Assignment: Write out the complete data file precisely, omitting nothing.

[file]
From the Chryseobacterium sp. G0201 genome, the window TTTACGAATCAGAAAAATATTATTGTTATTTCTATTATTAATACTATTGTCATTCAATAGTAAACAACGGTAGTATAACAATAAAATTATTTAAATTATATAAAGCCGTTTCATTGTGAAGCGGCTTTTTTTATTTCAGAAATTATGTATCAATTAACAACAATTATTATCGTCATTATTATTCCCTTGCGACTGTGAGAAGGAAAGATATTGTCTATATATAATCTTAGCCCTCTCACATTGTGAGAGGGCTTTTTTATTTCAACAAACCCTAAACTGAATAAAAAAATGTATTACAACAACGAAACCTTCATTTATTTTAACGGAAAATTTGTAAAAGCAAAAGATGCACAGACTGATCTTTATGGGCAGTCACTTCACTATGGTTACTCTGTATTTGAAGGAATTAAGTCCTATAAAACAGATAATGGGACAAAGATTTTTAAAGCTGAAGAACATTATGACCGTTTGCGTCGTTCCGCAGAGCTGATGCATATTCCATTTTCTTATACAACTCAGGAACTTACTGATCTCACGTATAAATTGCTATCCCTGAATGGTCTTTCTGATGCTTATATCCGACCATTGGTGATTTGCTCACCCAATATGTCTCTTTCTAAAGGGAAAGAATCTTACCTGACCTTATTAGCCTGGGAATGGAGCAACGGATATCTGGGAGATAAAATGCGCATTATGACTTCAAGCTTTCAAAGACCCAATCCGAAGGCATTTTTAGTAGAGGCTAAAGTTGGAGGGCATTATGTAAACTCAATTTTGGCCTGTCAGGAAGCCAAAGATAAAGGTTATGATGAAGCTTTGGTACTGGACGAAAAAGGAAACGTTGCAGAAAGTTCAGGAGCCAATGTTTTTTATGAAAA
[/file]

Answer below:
From the Chryseobacterium sp. G0201 genome, the window TTTACGAATCAGAAAAATATTATTGTTATTTCTATTATTAATACTATTGTCATTCAATAGTAAACAACGGTAGTATAACAATAAAATTATTTAAATTATATAAAGCCGTTTCATTGTGAAGCGGCTTTTTTTATTTCAGAAATTATGTATCAATTAACAACAATTATTATCGTCATTATTATTCCCTTGCGACTGTGAGAAGGAAAGATATTGTCTATATATAATCTTAGCCCTCTCACATTGTGAGAGGGCTTTTTTATTTCAACAAACCCTAAACTGAATAAAAAAATGTATTACAACAACGAAACCTTCATTTATTTTAACGGAAAATTTGTAAAAGCAAAAGATGCACAGACTGATCTTTATGGGCAGTCACTTCACTATGGTTACTCTGTATTTGAAGGAATTAAGTCCTATAAAACAGATAATGGGACAAAGATTTTTAAAGCTGAAGAACATTATGACCGTTTGCGTCGTTCCGCAGAGCTGATGCATATTCCATTTTCTTATACAACTCAGGAACTTACTGATCTCACGTATAAATTGCTATCCCTGAATGGTCTTTCTGATGCTTATATCCGACCATTGGTGATTTGCTCACCCAATATGTCTCTTTCTAAAGGGAAAGAATCTTACCTGACCTTATTAGCCTGGGAATGGAGCAACGGATATCTGGGAGATAAAATGCGCATTATGACTTCAAGCTTTCAAAGACCCAATCCGAAGGCATTTTTAGTAGAGGCTAAAGTTGGAGGGCATTATGTAAACTCAATTTTGGCCTGTCAGGAAGCCAAAGATAAAGGTTATGATGAAGCTTTGGTACTGGACGAAAAAGGAAACGTTGCAGAAAGTTCAGGAGCCAATGTTTTTTATGAAAA